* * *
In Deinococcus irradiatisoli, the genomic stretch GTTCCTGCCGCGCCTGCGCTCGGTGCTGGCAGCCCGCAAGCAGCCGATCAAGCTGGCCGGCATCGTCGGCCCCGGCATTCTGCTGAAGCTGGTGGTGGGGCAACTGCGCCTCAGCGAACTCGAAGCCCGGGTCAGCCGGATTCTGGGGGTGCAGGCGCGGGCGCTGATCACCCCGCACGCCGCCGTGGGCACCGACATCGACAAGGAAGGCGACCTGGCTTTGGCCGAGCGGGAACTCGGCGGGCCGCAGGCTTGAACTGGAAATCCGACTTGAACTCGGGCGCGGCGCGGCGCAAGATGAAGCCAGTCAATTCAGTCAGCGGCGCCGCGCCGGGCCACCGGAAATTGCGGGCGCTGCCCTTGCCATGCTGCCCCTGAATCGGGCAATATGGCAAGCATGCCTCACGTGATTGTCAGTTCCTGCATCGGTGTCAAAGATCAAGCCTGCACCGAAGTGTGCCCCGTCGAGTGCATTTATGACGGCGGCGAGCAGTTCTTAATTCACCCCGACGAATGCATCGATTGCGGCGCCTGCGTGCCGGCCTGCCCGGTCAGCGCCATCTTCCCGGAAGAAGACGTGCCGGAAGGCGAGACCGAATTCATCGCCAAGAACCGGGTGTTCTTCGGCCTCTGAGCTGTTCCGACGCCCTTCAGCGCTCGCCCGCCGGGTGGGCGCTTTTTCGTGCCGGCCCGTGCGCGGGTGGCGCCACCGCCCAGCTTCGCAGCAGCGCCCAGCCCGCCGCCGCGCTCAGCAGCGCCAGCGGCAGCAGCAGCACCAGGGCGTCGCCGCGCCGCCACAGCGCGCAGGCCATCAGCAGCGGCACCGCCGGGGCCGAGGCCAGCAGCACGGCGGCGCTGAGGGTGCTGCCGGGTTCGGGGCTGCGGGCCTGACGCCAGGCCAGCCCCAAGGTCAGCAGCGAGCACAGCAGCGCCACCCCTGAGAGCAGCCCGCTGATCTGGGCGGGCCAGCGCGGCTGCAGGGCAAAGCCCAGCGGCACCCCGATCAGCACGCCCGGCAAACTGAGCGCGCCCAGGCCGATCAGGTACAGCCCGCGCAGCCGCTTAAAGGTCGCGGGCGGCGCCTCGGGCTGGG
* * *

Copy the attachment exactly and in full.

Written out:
In Deinococcus irradiatisoli, the genomic stretch GTTCCTGCCGCGCCTGCGCTCGGTGCTGGCAGCCCGCAAGCAGCCGATCAAGCTGGCCGGCATCGTCGGCCCCGGCATTCTGCTGAAGCTGGTGGTGGGGCAACTGCGCCTCAGCGAACTCGAAGCCCGGGTCAGCCGGATTCTGGGGGTGCAGGCGCGGGCGCTGATCACCCCGCACGCCGCCGTGGGCACCGACATCGACAAGGAAGGCGACCTGGCTTTGGCCGAGCGGGAACTCGGCGGGCCGCAGGCTTGAACTGGAAATCCGACTTGAACTCGGGCGCGGCGCGGCGCAAGATGAAGCCAGTCAATTCAGTCAGCGGCGCCGCGCCGGGCCACCGGAAATTGCGGGCGCTGCCCTTGCCATGCTGCCCCTGAATCGGGCAATATGGCAAGCATGCCTCACGTGATTGTCAGTTCCTGCATCGGTGTCAAAGATCAAGCCTGCACCGAAGTGTGCCCCGTCGAGTGCATTTATGACGGCGGCGAGCAGTTCTTAATTCACCCCGACGAATGCATCGATTGCGGCGCCTGCGTGCCGGCCTGCCCGGTCAGCGCCATCTTCCCGGAAGAAGACGTGCCGGAAGGCGAGACCGAATTCATCGCCAAGAACCGGGTGTTCTTCGGCCTCTGAGCTGTTCCGACGCCCTTCAGCGCTCGCCCGCCGGGTGGGCGCTTTTTCGTGCCGGCCCGTGCGCGGGTGGCGCCACCGCCCAGCTTCGCAGCAGCGCCCAGCCCGCCGCCGCGCTCAGCAGCGCCAGCGGCAGCAGCAGCACCAGGGCGTCGCCGCGCCGCCACAGCGCGCAGGCCATCAGCAGCGGCACCGCCGGGGCCGAGGCCAGCAGCACGGCGGCGCTGAGGGTGCTGCCGGGTTCGGGGCTGCGGGCCTGACGCCAGGCCAGCCCCAAGGTCAGCAGCGAGCACAGCAGCGCCACCCCTGAGAGCAGCCCGCTGATCTGGGCGGGCCAGCGCGGCTGCAGGGCAAAGCCCAGCGGCACCCCGATCAGCACGCCCGGCAAACTGAGCGCGCCCAGGCCGATCAGGTACAGCCCGCGCAGCCGCTTAAAGGTCGCGGGCGGCGCCTCGGGCTGGG